Extension Activities: Lysistrata in an Age of Protest
Research and Analysis Assignment Option One:
Have students research the history of sex strikes around the world and in different time periods.
Are sex strikes effective as a tactic or are other tactics employed in Lysistrata and other historical protests more effective? Why/why not?
Research and Analysis Assignment Option Two:
Have students research the role of women and other marginalized groups as leaders and participants in recent and past protests.
Examples could include the marches in support of temperance, the abolition of slavery, voting rights, civil rights, the Arab Spring, the Black Lives Matter movement, the recent Women's Marches, the LGBTQ+ movement, the #MeToo movement.
To what extent did women and/or other non-dominant groups assume leadership roles or participate in these movements?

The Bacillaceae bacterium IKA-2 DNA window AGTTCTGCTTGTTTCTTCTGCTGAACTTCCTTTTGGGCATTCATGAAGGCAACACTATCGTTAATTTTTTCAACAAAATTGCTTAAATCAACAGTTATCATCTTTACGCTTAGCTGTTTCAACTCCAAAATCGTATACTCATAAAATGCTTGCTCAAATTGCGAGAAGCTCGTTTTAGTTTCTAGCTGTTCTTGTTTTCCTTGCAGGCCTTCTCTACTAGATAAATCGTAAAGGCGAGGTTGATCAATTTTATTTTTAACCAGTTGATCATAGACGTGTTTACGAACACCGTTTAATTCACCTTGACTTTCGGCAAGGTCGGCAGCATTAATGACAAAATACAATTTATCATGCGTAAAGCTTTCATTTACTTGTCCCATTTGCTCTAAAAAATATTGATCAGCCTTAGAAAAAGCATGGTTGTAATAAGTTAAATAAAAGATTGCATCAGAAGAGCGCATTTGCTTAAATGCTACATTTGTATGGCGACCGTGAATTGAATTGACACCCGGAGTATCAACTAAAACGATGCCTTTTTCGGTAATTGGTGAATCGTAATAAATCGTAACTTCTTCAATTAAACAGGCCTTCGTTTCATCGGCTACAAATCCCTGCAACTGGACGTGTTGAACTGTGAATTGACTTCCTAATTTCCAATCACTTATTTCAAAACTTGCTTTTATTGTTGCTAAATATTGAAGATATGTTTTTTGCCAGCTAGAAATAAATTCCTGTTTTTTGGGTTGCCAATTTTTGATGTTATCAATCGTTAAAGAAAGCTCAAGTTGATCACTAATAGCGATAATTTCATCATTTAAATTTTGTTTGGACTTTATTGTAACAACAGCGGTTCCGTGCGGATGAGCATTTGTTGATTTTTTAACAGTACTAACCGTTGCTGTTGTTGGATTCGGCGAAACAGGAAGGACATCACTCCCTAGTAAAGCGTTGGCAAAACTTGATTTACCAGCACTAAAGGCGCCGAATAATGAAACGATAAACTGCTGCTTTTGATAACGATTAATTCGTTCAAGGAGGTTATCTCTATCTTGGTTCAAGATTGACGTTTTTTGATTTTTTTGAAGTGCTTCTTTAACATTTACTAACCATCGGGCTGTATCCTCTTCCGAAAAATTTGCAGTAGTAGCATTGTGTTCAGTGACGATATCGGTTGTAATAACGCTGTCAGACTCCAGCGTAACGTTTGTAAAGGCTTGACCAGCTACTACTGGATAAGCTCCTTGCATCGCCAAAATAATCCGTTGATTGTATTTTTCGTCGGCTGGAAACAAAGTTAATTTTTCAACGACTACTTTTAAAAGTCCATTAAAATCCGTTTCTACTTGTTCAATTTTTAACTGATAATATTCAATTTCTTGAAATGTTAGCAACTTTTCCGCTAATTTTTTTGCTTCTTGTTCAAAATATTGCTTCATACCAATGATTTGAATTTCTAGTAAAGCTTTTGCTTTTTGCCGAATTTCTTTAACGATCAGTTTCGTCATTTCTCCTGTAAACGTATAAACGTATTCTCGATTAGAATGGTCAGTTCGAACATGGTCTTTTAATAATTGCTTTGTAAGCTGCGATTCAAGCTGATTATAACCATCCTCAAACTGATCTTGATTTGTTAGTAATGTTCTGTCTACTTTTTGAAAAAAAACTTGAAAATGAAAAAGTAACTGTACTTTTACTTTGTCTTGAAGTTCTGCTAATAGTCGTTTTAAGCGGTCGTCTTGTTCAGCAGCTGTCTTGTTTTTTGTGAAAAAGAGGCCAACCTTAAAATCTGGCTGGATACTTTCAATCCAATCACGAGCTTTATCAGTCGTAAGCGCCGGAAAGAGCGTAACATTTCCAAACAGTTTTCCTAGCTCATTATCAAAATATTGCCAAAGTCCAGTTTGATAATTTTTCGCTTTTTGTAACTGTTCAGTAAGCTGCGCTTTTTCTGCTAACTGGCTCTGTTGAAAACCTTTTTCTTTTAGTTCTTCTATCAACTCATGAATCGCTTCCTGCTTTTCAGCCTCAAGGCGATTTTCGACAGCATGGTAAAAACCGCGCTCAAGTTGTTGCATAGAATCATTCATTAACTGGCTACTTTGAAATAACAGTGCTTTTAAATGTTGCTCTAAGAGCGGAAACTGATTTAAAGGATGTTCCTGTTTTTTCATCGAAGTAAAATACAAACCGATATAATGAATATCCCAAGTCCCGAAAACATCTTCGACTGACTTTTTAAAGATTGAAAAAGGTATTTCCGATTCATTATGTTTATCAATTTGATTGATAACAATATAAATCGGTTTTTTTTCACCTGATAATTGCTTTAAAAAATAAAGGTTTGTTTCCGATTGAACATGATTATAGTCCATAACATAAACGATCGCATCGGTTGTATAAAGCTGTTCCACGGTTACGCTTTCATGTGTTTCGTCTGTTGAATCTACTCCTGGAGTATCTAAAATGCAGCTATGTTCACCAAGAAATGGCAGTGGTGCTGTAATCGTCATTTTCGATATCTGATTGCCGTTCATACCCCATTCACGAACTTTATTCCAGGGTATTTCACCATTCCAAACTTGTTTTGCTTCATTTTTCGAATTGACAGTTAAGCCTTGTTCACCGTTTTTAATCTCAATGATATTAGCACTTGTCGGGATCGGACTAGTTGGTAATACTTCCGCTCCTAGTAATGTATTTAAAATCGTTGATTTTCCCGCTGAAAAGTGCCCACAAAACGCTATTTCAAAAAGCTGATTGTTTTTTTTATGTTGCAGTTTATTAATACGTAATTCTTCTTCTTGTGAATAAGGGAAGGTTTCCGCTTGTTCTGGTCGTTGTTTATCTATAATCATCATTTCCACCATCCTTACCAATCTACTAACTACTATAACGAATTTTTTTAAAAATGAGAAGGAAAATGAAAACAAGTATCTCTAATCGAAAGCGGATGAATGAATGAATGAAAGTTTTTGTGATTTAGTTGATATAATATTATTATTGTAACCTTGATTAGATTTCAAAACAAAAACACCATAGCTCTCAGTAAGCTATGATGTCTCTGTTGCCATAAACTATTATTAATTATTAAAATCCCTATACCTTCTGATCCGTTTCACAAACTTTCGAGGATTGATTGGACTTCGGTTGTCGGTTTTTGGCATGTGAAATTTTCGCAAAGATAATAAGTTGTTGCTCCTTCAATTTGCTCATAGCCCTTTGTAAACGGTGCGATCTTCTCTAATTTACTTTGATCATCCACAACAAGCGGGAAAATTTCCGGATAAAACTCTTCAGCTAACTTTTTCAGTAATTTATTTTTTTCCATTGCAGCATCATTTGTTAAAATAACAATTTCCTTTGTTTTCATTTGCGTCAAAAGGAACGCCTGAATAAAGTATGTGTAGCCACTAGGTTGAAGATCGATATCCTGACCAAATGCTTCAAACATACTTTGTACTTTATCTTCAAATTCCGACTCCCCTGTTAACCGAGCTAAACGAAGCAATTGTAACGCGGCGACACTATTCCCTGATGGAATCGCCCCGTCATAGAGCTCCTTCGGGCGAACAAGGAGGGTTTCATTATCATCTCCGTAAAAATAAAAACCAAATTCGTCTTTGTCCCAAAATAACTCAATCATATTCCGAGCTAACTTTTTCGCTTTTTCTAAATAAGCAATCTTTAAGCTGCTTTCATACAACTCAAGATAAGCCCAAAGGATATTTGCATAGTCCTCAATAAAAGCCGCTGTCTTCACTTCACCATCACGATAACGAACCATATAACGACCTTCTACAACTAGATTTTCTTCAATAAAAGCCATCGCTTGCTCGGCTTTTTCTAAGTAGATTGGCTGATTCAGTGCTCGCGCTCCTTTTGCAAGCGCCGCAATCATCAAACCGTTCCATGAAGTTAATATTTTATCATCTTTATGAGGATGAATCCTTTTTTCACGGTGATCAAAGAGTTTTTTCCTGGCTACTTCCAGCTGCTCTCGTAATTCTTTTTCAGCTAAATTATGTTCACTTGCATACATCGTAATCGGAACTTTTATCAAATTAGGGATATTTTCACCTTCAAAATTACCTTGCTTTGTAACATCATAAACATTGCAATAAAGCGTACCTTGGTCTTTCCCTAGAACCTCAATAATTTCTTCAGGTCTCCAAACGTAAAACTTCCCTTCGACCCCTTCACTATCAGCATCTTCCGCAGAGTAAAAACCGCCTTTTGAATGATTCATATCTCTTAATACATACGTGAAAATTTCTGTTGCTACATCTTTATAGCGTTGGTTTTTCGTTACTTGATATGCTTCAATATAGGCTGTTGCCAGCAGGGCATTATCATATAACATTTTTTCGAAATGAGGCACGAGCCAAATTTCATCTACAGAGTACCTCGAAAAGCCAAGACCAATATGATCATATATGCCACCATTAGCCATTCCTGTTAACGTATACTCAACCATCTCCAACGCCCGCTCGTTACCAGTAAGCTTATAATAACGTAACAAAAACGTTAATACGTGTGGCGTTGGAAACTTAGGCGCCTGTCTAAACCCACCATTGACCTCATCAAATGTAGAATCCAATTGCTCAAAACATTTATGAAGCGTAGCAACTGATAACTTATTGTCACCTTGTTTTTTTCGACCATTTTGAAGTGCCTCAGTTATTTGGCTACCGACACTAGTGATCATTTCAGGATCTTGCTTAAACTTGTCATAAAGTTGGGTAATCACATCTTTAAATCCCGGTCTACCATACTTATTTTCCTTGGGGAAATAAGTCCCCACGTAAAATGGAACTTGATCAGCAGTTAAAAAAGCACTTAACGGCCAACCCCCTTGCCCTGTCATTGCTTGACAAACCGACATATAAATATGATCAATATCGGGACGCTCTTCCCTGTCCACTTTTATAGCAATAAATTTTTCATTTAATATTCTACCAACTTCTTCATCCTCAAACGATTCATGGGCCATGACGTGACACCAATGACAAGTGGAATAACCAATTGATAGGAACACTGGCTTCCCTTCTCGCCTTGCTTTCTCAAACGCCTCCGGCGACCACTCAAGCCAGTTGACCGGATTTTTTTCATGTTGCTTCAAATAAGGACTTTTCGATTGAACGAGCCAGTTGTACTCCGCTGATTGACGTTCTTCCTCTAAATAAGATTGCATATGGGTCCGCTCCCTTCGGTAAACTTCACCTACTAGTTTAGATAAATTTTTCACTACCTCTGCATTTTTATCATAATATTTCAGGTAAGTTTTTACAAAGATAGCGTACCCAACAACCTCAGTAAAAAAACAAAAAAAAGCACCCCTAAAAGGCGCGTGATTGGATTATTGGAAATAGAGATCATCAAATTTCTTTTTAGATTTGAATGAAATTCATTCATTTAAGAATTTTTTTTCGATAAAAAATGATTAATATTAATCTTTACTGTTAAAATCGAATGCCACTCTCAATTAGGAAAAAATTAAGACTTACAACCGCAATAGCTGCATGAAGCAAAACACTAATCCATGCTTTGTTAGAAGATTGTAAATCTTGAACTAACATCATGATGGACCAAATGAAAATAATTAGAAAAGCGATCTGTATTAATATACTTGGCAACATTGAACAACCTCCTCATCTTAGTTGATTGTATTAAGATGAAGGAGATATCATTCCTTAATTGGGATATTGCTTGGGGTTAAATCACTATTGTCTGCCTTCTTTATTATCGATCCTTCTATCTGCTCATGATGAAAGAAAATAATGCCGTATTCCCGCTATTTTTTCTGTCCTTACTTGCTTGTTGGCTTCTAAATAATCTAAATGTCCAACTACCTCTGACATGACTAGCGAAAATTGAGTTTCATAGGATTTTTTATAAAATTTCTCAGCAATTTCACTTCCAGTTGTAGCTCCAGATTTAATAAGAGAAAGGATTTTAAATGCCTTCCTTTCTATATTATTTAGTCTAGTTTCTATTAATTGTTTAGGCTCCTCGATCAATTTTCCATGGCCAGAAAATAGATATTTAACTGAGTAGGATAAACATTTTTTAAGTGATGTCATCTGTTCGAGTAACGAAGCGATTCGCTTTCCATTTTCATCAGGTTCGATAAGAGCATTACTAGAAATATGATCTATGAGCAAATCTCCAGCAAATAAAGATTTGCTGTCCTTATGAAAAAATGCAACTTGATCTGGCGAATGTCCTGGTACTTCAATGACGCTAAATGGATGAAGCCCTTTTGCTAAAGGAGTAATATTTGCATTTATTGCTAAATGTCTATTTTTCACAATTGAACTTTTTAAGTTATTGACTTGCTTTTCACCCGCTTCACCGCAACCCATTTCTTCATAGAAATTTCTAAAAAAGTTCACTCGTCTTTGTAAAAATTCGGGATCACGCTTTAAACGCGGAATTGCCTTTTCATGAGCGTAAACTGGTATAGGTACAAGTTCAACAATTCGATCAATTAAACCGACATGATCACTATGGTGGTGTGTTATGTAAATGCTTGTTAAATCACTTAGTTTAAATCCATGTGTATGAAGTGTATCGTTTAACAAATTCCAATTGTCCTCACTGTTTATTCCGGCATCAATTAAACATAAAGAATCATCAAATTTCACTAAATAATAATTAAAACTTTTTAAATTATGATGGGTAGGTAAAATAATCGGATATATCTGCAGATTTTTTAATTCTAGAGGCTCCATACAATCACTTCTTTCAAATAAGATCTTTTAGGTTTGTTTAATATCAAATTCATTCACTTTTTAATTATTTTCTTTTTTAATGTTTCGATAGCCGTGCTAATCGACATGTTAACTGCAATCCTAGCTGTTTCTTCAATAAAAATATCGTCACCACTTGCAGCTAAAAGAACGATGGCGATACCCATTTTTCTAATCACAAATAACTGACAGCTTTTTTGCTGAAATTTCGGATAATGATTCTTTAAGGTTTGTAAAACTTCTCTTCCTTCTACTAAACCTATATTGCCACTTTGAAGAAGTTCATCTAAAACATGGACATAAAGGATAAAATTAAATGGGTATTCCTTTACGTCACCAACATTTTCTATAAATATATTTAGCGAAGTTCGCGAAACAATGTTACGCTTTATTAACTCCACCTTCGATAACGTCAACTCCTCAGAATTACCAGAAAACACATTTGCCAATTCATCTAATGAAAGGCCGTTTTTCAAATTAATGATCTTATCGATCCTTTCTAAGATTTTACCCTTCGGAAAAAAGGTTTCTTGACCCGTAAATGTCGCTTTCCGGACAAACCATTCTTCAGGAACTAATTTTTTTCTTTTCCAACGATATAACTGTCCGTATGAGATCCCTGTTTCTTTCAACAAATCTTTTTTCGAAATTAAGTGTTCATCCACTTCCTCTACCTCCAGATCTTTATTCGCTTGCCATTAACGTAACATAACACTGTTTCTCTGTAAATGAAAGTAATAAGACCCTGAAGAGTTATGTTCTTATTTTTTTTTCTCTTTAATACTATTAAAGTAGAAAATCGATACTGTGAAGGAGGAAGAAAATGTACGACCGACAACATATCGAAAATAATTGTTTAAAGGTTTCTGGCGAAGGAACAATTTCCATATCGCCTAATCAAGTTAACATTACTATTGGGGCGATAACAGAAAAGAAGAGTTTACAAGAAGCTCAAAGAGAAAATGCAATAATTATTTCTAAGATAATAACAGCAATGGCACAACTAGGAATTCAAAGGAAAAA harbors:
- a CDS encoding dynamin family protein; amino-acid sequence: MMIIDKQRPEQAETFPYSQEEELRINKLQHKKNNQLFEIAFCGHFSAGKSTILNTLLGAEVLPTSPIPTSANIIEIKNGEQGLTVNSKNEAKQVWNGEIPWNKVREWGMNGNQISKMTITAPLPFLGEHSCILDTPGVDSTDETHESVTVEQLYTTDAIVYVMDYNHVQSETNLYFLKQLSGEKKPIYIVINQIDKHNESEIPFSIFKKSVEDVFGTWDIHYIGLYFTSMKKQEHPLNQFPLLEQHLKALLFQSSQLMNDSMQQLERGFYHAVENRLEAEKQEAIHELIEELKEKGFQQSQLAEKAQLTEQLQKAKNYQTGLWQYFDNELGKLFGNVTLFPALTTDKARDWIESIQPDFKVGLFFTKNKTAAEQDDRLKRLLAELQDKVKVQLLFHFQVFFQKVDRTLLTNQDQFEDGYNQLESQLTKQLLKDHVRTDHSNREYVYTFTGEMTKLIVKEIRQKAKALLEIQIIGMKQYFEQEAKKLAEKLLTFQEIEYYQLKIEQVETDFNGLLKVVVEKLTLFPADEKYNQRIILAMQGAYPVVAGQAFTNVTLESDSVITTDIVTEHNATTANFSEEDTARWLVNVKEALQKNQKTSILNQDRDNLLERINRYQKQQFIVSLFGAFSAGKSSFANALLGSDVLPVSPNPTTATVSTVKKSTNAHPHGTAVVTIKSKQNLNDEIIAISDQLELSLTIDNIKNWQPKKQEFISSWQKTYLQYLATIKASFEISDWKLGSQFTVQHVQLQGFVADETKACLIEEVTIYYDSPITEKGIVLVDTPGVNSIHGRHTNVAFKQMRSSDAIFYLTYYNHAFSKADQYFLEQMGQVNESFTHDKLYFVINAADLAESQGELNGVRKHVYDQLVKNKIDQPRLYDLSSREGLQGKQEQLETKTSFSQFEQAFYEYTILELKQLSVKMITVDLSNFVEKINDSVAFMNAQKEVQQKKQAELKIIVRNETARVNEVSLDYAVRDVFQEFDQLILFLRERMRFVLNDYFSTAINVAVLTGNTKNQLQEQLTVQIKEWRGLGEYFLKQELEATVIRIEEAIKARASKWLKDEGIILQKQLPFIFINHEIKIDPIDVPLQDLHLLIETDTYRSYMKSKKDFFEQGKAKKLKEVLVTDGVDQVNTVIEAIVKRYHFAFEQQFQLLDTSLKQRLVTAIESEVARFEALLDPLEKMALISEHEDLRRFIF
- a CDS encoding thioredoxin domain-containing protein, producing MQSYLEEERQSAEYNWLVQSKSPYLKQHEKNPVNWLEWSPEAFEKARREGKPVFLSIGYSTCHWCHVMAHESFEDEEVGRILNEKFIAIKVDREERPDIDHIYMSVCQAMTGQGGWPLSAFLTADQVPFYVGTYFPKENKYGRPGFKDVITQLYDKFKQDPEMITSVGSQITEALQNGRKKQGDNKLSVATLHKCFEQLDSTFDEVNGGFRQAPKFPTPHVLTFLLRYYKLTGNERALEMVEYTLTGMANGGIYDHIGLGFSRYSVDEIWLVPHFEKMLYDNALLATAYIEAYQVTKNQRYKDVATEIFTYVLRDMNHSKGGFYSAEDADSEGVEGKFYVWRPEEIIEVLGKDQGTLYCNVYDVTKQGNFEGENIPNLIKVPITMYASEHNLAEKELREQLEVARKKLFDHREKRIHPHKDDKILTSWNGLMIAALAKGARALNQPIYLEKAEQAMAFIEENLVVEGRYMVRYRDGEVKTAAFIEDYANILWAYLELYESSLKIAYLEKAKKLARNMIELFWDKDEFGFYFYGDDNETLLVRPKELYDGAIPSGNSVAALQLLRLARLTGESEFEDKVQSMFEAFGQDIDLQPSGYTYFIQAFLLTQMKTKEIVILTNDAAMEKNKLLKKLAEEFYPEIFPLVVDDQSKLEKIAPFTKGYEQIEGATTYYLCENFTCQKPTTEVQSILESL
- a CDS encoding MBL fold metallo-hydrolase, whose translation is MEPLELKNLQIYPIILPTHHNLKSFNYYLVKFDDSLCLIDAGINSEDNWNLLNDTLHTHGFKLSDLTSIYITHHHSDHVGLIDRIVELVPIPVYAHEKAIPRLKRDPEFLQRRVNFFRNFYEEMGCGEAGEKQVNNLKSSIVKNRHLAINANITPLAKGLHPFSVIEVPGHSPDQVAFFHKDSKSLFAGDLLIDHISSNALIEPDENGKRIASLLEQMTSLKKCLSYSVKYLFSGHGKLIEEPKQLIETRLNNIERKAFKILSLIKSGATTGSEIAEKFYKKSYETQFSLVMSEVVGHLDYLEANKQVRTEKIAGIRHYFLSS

What tactics did these movements use and which were most effective?
What kinds of rhetoric and visual symbols were employed by these movements? Why were they chosen?
What was the response of authorities and those in power to these movements and why?
Evaluative Assignment Option One:
Research various adaptations and performances of Lysistrata (for example, try YouTube for local adaptations performed and recorded).
Evaluate the performance you chose.
How do producers try to make this play "relevant"?
Was the performance or adaptation effective or was Lysistrata's essential message lost in translation? This requires examining what Lysistrata's central message is.
What difference does casting make? (Ancient Greek performances would have had male actors playing all the roles before an almost exclusively male audience).
Creative Assignment Option One:
Rewrite a portion of Lysistrata and set it in a different time and place.
How does changing the context of the play change the meaning of specific passages?
What choices did you have to make as an author?
Creative Assignment Option Two:
Rehearse with your assigned group your assigned scene from Lysistrata. Share it with the class by Flipgrid or YouTube.
How do casting, context, costuming, and delivery of lines influence your classmates' experience of your scene? Would you perform this differently for an audience with your guardians or other adults you admire present? Why/why not?